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TASTE OF SHANGHAI, BURWOOD

    • 2833 posts
    January 6, 2022 10:12 PM EST

    TASTE OF SHANGHAI, BURWOOD

    What I am about to write in this blog is something very close to my heart. It’s a type of regional Chinese cuisine I was familiar with long before I came to appreciate fresh sashimi or aged Jamon Iberico, it is the cuisine of my birth city.To get more news about China cuisine, you can visit shine news official website.

    Since moved to Australia, one of the things I have missed the most, apart from my family and friends, were the dumplings I grew up with, both steamed and pan fried. Visiting a dumpling restaurant was often top of the itinerary whenever I travelled back. But to feast on dumplings no longer took an 11-hour flight every 12 months thanks to the opening of first Taste of Shanghai branch in Sydney’s inner west suburb of Ashfield in 2005.

    Ashfield is long known as “Little Shanghai” in Sydney. The main road Liverpool Street is teeming with Chinese signposted restaurants and grocery stores specialising in Shanghai’s famous dishes and produce. It was only fitting for the Taste of Shanghai group to open their first outpost in Ashfield. In just over 10 years, the chain has expanded to 7 branches and has become a leader at the forefront of Shanghai cuisine in Australia. As a loyal customer from day one, I am proud of having been to every branch and experienced first-hand how consistent the food quality and service are across all branches.

    The most popular dumplings from Taste of Shanghai are Xiao Long Bao (aka soup dumplings) with a paper-thin wrap and pork filling. The making of XLB is quite a form of art and only the most experienced staff are entrusted with this task in Taste of Shanghai. Legend has it that the most skilful XLB chefs in shanghai can make the wrap so thin that it is almost translucent to see the juice inside. The first time I had soup dumplings from Taste of Shanghai, I thought I was back in my hometown.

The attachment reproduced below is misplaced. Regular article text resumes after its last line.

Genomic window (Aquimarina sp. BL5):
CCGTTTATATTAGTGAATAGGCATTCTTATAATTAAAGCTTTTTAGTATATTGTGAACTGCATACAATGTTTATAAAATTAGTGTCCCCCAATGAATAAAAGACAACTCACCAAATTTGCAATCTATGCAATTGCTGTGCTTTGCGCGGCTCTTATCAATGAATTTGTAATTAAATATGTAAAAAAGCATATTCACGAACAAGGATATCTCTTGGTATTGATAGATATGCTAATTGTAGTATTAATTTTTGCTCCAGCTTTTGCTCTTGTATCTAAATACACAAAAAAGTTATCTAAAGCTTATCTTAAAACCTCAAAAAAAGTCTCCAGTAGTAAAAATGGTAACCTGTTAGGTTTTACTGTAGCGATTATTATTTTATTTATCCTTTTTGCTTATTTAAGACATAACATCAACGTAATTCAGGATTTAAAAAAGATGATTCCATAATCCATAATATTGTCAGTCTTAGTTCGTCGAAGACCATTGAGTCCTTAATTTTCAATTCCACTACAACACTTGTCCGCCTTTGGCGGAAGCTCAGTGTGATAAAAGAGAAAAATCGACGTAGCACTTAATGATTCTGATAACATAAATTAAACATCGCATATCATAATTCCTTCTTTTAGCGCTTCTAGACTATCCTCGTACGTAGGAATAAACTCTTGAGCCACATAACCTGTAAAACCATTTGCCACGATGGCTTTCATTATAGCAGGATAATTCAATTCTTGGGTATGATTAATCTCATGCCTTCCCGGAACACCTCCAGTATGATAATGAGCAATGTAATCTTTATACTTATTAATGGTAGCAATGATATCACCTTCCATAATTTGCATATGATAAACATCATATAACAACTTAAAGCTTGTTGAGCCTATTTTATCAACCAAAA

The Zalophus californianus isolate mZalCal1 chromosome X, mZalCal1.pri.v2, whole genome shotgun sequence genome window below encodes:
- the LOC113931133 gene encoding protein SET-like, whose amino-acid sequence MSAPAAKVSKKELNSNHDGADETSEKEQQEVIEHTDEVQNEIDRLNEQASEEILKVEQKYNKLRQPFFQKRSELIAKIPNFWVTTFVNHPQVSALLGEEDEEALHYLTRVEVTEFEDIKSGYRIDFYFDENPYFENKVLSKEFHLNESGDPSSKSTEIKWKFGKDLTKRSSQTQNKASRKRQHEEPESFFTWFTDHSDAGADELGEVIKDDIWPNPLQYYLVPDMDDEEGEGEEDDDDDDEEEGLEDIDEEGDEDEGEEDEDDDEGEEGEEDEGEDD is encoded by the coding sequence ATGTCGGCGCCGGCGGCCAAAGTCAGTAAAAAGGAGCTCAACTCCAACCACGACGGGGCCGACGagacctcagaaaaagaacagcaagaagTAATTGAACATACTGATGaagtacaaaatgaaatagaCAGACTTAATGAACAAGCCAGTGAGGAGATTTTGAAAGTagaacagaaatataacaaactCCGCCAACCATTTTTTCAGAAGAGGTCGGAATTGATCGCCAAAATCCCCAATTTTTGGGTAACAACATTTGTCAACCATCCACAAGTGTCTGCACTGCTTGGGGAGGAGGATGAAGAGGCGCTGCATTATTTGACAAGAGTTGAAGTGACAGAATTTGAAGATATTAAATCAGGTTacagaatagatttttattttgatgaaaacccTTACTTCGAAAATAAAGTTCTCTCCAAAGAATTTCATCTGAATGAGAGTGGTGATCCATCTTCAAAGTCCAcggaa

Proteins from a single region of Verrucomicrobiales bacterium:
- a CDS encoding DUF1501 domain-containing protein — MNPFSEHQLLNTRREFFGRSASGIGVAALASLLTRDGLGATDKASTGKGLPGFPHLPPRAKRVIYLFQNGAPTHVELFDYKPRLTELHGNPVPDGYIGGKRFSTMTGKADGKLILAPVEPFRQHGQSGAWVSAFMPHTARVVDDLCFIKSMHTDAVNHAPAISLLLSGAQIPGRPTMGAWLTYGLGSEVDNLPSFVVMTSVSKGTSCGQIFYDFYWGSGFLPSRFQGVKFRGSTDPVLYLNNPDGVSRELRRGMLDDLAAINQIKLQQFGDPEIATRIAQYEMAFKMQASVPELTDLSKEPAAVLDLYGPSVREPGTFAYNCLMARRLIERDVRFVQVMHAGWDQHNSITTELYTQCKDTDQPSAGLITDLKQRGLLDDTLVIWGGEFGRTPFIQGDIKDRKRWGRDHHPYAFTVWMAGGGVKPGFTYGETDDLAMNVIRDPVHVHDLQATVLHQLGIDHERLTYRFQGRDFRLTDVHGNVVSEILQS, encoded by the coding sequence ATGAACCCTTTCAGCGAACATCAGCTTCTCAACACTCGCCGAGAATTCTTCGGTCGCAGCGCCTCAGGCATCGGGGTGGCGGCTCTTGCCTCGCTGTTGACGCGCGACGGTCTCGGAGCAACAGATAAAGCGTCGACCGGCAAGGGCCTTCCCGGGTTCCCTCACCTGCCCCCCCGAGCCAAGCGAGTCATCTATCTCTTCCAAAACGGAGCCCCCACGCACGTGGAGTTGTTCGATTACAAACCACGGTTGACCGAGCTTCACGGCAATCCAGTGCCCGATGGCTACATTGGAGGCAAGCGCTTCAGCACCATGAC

The cousin of XLB is Sheng Jian Bao.I explained the variations of SJB in Shanghai that only locals can identify; it all comes down to the proving process of the dough. My personal preference is the under-proved method which gives a thin dough to the dumplings. Needless to say, Taste of Shanghai has the juiciest SJB with a dark brown crunchy bottom and very thin dough.

    It may seem obvious to me, but the right way to eat either dumpling is to bite a small hole on the side (not on top or at the bottom), blow some cold air in, let it cool down slightly, suck as much juice out as you can, and take a big bite of the rest. How often do you see people take a bite of the dumpling and juice squirts everywhere? That is because they didn’t follow the correct process.

    There are other types of dumplings such as Shui Jiao or Wontons, either steamed, boiled, or cooked in chilli oil. Locals from Shanghai literally eat them for breakfast, lunch and / or dinner. The humble dumplings are cheap, tasty and can be found in every corner of the city.

    In a typical banquet in Shanghai, the dishes are usually served in the order of cold appetizers, hot dishes, soup, desserts, and fruits. The most common cold appetizers include braised bamboo shoots, sweet sour pork, jellyfish, sliced five spice beef, smoked carp, etc. I was delighted to see many of them on the menu of Taste of Shanghai, they have even grown on my English husband.

    Apart from dumplings, another dish the locals in Shanghai absolutely love is crayfish. In fact there are hundreds of restaurants in Shanghai dedicated to serving crayfish only with a handful of sides. The most popular flavour is spicy crayfish, cooked either with or without the head. It is not uncommon for the seafood to be served cold on shaved ice and usually the largest and best crayfish are selected for this cooking method. In my most recent trip to Taste of Shanghai, the crayfish was on the special menu (due to seasonality) and they were some of the meatiest I have ever tasted.

    I can go on and on and write a book about Shanghai cuisine and every dish I tried at Taste of Shanghai over the years – noodles, hairy crabs, rice cakes, pastries, you name it. I am just so glad that Taste of Shanghai brings my childhood food to my new adopted home Sydney so whenever I have cravings, I know exactly where to go.